This post brought to you by my limited and moronic football knowledge. I make no promises that numbers/names of players are right. I'm going off an internet video here!
Opponent: Buffalo Bills
Situation: Falcons have ball on Bills' 42. 1st and 10. 12:55 left in 1st Quarter.
Play: Deep Pass right to Roddy White
Here's a link: NFL.com Highlight Video.
It's best that you watch the video now, so you'll know what I'm about to delve into.
The Falcons trot onto the field after having easily made it to the Buffalo 42 yard line. It's first and ten. Everyone in the Dome (including me) believe that we're about to see Norwood attempt to run the ball, possibly between the tackles. It's a safe call to make. The team sets up shop in an offset I formation, with Gonzo and Mughelli lining up on the left side. Everything about this formation tells the Bills that the play is going to the offensive left. Everything about this formation also says "Run." Mughelli, a key to our run blocking, is in. Gonzo, a decent run blocker himself, is lined up on the left. It just screams rushing play.
Follow the jump for the full breakdown of the play.
This is the play Mularkey has dialed up; a homerun play in a lopsided offset I.
Notice that Gonzo is on the LEFT side, making the left side the "strong side." Normally, teams place their TE on the right side if the fullback is offset to the left side. Here, Mularkey has flipped traditional wisdom and throws everything and the kitchen sink on the left side of the line. This does two things: 1) strongly suggests to the Bills' defense that the play will be to the offensive left and 2) that Gonzo and Mughelli are set there to add extra blocking for a Norwood left end rush.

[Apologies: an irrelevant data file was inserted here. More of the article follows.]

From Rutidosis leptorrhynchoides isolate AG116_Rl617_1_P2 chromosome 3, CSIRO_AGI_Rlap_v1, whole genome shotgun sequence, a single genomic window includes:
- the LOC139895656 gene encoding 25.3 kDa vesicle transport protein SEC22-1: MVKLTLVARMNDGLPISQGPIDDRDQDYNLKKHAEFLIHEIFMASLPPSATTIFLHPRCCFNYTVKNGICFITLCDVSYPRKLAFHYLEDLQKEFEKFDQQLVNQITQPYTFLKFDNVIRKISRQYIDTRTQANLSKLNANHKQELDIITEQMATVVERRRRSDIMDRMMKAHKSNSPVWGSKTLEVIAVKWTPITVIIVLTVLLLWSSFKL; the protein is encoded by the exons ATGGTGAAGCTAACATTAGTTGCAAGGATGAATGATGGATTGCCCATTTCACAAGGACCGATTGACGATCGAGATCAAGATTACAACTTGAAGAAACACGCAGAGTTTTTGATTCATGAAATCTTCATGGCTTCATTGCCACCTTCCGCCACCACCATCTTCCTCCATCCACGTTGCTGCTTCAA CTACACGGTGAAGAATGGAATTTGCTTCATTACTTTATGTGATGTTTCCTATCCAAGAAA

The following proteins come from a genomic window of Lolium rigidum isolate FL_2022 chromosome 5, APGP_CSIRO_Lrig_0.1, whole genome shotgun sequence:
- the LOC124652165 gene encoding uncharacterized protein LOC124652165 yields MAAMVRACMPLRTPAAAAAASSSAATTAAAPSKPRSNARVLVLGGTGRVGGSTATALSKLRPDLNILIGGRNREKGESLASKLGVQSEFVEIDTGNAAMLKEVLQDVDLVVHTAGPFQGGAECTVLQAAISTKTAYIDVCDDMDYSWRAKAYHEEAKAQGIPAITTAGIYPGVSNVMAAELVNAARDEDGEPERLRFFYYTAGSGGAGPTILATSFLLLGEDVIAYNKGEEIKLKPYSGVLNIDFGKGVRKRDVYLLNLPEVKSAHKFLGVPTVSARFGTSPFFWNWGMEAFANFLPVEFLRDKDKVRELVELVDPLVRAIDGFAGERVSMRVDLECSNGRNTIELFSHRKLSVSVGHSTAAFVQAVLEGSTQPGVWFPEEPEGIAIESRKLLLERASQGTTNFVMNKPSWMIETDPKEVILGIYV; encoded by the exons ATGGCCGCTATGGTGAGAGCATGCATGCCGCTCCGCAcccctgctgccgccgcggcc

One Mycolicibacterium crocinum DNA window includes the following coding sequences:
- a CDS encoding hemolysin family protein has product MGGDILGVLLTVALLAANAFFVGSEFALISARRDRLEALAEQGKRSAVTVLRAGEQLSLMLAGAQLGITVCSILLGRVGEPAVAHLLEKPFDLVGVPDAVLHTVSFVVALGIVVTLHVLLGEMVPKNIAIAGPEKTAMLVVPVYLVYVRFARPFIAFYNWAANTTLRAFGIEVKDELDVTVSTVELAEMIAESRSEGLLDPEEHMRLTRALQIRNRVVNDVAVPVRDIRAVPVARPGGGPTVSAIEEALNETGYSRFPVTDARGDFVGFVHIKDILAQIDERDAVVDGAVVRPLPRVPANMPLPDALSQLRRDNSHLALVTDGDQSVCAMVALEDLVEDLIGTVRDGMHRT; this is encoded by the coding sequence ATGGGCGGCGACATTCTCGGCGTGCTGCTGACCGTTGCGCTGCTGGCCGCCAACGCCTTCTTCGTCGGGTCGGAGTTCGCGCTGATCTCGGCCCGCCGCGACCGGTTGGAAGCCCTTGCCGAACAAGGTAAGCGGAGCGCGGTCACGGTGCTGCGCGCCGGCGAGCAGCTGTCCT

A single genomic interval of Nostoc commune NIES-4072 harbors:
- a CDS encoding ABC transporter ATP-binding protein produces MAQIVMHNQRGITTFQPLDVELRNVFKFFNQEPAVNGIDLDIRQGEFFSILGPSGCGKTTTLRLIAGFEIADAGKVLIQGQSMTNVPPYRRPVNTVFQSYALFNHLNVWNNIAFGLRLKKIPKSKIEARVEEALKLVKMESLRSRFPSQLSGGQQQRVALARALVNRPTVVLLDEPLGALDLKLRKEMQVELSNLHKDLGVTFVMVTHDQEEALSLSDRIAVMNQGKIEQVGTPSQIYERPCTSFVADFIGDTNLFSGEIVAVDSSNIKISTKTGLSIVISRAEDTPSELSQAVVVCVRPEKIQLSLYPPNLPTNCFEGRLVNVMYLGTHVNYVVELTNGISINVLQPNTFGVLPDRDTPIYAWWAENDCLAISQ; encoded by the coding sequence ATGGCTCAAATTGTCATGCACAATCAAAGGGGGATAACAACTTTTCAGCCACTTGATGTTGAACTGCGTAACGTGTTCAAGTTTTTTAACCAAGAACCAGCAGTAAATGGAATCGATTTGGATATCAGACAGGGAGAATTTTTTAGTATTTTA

Another cool feature of this play: say Booker, White, and Gonzo are all covered and covered well? Well, while the DBs and LBs are worried about the receivers, Mughelli is going to feint pass blocking for two steps (the two dashed lines) and then shift into an underneath sideline route. So even with all homeruns covered, Mughelli's route is still a high percentage throw. It won't go for many yards (in this case, it would've been a 1 yard completion with a small chance of YAC gained) but it's there should Ryan need it.
Let's let the play develop as it does in the highlight clip.
Here's the presnap overview.
The Bills have countered with a Nickel package. Not a mistake for what the Falcons are showing, certainly. The LBs can cover underneath, and the 5 DBs can more than easily handle three endzone shooting receivers. Notice that, with only one receiver on the left side, Number 26 moves in tight, as if taking on the role of a Will LB. From this point he can still break off and help cover Booker, or he can help contain Gonzalez (which he does), or even rush the passer.
As I said before, the Nickel package is a good counter to this play, should the defense react in the proper ways. Unfortunately for Buffalo...